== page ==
There's a gray, portentous quality to the Republican National Convention this week, and not just because of the storm clouds.
There's plenty to be hopeful about: a fresh, attractive ticket; the opportunity to make the case against President Obama; what's sure to be a barnburner by Paul Ryan.
But that hope is mixed with dark necessity. This convention has to be good. The most cursory glance at the polling data over the past three months shows why. Barack Obama consistently leads Mitt Romney -- often by margins of error, but the trend adds up. Over the weekend, Rasmussen's Tracking poll put Obama up by two.
Romney needs not just a bounce, but a springboard out of a stagnant rut. A satisfactory speech won't cut it. He needs to provide something tangible; something of substance for voters to grab.
Until recently, much of Romney's strategy was to repeat at every opportunity that he wasn't Barack Obama. It's a fine thing to point out, of course. And Romney did offer some contrast, ticking off that he wanted to decrease the size of government and Obama wanted to grow it, he wanted to make this an American century and Obama wanted to lead from behind, and so on.
The message was: Barack Obama failed to mend the economy and my economic ideas are different than his so vote for me. Some of the sharpest arrows in the quiver, like Obamacare, went unused. The energy of the Tea Party gave way to steady-as-she-goes.
The Obama campaign responded with a relentless barrage of distractions. Look, a war on women! And tax returns! And that time Mitt Romney killed a guy's wife! Romney kept an even keel (one of his most admirable characteristics is his managerial discipline). But the campaign shifted. The focus became Romney the gilded radical, rather than Obama the colossal failure.
But this shift also changed Obama and set the stage for Romney at the convention. It's now obvious to everyone paying attention, save for the most Wasserman-Schultzean of delusional hacks, that the entire lofty, mawkish, hope-and-change, no-red-states-and-no-blue-states hunk of cornbread that Obama served in 2008 was a fraud. The man who was to summon our better angels now assumes us to be overcaffeinated children, staring at shiny objects as he tosses them out of a bag.
Romney's done a fine job of keeping his poker face and attacking Obamanomics. But defining himself as non-Obama won't be enough. Antimatter candidates don't win. You need stuff, matter.
Obama has debased himself. Now it's time for Romney to provide some color and definition to his campaign, and in doing so, stand above his diminutive opponent.
Instead of shouting about how much Obamacare cuts Medicare, Romney should address entitlements head-on at the convention. Use the bully pulpit to declare that the best way to destroy entitlements is do nothing. Reassure seniors that no Republican wants to disrupt coverage for anyone over the age of 55. Appeal to young voters, who will inherit tens of trillions in entitlement debt without reform. Offer to look at solutions from both sides. Make the Mediscare demagoguery look as cheap as it really is.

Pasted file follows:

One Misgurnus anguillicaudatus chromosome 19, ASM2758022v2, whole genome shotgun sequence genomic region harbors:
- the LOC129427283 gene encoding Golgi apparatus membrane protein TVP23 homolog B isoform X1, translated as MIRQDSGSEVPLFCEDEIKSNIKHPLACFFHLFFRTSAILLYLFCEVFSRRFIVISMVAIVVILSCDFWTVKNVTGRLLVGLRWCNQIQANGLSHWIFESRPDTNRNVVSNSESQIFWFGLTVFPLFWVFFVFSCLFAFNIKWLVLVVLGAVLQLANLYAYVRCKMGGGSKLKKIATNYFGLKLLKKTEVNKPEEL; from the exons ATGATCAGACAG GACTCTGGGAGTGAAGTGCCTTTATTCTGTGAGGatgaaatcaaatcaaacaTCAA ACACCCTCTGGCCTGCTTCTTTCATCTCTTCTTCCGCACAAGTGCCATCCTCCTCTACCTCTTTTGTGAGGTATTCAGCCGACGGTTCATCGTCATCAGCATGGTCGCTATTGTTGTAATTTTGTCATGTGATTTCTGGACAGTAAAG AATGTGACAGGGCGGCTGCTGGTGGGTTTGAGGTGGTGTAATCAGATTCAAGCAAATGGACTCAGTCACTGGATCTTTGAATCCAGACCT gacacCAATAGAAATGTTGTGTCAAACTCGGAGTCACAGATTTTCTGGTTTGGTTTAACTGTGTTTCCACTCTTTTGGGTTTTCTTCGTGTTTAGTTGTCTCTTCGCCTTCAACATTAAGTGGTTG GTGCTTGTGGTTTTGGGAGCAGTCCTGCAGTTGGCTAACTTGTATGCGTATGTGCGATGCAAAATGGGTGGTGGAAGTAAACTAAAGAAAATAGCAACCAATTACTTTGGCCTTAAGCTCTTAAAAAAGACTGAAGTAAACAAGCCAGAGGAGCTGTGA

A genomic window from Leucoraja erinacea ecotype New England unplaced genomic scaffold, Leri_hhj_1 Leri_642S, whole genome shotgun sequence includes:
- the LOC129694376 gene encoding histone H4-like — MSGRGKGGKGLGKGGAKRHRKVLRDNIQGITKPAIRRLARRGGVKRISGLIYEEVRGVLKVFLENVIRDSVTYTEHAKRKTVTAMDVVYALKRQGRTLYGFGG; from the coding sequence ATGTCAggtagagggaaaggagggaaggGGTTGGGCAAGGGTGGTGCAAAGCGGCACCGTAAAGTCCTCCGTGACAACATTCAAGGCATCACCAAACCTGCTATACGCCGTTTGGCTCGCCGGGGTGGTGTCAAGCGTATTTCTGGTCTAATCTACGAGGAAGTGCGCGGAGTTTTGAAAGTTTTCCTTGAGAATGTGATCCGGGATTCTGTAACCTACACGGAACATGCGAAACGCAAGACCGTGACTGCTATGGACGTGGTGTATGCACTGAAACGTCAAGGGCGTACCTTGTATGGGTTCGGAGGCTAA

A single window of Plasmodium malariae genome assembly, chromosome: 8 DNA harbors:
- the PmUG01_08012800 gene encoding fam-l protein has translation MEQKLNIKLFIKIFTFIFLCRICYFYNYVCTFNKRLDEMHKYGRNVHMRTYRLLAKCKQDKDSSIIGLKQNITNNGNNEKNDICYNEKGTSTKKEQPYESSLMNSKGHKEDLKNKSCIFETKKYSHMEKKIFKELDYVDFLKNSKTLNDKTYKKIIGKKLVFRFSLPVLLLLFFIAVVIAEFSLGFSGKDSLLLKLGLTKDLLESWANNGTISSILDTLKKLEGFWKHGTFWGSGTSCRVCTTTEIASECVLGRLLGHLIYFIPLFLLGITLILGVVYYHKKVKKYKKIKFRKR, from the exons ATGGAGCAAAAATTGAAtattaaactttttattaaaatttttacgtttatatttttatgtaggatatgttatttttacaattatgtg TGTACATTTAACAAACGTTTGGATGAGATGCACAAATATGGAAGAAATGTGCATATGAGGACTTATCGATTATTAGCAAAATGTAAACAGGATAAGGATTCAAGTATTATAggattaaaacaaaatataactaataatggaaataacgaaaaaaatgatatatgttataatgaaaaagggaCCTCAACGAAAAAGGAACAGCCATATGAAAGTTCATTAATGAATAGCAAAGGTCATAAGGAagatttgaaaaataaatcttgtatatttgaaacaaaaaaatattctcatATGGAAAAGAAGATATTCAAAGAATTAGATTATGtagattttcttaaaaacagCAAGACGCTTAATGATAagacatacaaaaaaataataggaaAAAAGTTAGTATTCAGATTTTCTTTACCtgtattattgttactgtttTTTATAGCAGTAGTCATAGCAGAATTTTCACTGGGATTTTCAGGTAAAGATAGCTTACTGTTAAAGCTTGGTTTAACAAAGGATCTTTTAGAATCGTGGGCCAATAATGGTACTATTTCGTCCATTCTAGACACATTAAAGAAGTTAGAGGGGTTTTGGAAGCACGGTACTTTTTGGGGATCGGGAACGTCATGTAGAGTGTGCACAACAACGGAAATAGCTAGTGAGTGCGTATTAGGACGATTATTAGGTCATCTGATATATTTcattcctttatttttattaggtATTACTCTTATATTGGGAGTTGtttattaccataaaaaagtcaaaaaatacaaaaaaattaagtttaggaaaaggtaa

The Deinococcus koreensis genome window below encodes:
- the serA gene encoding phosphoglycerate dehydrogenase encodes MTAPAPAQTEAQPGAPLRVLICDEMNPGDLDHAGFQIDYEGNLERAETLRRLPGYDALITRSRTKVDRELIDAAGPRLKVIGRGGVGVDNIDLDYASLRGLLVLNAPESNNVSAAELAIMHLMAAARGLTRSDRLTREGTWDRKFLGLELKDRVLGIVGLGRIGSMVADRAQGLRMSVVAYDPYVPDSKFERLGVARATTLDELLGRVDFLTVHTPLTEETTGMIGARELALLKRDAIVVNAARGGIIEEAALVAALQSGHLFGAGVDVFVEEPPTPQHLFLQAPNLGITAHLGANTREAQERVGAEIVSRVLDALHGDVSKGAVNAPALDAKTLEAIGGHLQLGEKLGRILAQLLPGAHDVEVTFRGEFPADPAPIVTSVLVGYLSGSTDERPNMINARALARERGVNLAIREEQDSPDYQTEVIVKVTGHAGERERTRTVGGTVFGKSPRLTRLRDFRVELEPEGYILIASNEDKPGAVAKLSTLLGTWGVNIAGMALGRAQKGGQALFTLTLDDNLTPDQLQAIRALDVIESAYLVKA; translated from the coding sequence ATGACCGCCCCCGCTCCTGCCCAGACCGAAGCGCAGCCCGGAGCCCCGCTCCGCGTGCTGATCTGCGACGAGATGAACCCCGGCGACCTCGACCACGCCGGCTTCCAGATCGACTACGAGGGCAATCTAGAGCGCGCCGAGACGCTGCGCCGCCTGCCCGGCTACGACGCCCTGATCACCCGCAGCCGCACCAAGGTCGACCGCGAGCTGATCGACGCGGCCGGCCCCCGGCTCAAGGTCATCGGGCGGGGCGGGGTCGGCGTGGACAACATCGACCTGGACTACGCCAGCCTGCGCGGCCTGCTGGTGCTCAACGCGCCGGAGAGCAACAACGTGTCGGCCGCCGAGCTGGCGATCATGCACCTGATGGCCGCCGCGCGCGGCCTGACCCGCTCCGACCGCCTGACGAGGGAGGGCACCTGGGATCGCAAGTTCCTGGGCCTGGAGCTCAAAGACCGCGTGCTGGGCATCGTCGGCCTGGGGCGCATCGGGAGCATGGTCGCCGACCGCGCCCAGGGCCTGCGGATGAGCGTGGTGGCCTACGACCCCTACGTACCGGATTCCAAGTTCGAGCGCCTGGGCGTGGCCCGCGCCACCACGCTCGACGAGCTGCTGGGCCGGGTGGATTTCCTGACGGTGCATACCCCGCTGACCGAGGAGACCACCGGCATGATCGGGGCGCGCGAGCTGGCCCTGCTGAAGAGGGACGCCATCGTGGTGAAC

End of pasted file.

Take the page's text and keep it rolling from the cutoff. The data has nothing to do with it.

Democrats are shrieking that Republican policies will result in a genocide of senior citizens. But seniors favor Paul Ryan's budget over Barack Obama's. If Romney offers an honest, problem-solving approach to entitlements, he'll beat the president on his own turf.
And if Romney won't adopt all of the Tea Party's solutions, at least embrace its spirit. Matthew Continetti recently wrote about how Paul Ryan's natural rights rhetoric hearkens back to 1776. Republicans sometimes take a beating when they propose specific cuts to government programs, since somebody's backyard is always being defunded. But the broad, historical, conservative idea -- that the best government governs least -- is always popular. A recent Fox News poll found 54% want government to "leave me alone" while 35% want Washington to "lend me a hand."
Romney should rally the country to its first principles. He should use the convention to cast the battle between individual freedom and collectivist statism.
The selection of Paul Ryan shows he may be ready to draw this line. That he went against his cadre of lukewarm advisors -- the people who drove him into the stagnant rut -- is even more promising. Romney's been called an extremist, a tax fraud, and a killer of women. It's time to respond with an inspired, full-throated declaration of purpose. He has exactly nothing left to lose.
Whatever the weather is like in Tampa, Romney should sail into the storm. By handing voters something solid, he'll tower above the diminished president and give everyone a reason to stand with him.